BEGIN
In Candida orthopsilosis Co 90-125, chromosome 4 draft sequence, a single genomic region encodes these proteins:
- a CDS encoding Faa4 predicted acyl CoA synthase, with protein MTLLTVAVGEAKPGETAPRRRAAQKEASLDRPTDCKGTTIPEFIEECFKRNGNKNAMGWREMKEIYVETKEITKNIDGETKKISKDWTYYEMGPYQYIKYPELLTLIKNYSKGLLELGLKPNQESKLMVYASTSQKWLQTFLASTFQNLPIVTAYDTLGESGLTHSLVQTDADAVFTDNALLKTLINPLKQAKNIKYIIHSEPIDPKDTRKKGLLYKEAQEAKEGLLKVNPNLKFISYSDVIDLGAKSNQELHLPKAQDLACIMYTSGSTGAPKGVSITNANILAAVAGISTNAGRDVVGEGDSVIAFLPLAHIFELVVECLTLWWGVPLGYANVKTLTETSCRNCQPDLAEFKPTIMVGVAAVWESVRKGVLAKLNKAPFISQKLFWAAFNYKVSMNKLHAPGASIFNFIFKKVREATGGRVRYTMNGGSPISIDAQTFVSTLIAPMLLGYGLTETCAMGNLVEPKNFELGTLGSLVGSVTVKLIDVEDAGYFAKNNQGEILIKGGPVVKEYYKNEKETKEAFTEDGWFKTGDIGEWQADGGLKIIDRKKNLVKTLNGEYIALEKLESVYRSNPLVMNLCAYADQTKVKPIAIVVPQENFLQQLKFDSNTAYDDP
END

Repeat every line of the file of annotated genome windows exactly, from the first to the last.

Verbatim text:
In Candida orthopsilosis Co 90-125, chromosome 4 draft sequence, a single genomic region encodes these proteins:
- a CDS encoding Faa4 predicted acyl CoA synthase, with protein MTLLTVAVGEAKPGETAPRRRAAQKEASLDRPTDCKGTTIPEFIEECFKRNGNKNAMGWREMKEIYVETKEITKNIDGETKKISKDWTYYEMGPYQYIKYPELLTLIKNYSKGLLELGLKPNQESKLMVYASTSQKWLQTFLASTFQNLPIVTAYDTLGESGLTHSLVQTDADAVFTDNALLKTLINPLKQAKNIKYIIHSEPIDPKDTRKKGLLYKEAQEAKEGLLKVNPNLKFISYSDVIDLGAKSNQELHLPKAQDLACIMYTSGSTGAPKGVSITNANILAAVAGISTNAGRDVVGEGDSVIAFLPLAHIFELVVECLTLWWGVPLGYANVKTLTETSCRNCQPDLAEFKPTIMVGVAAVWESVRKGVLAKLNKAPFISQKLFWAAFNYKVSMNKLHAPGASIFNFIFKKVREATGGRVRYTMNGGSPISIDAQTFVSTLIAPMLLGYGLTETCAMGNLVEPKNFELGTLGSLVGSVTVKLIDVEDAGYFAKNNQGEILIKGGPVVKEYYKNEKETKEAFTEDGWFKTGDIGEWQADGGLKIIDRKKNLVKTLNGEYIALEKLESVYRSNPLVMNLCAYADQTKVKPIAIVVPQENFLQQLKFDSNTAYDDP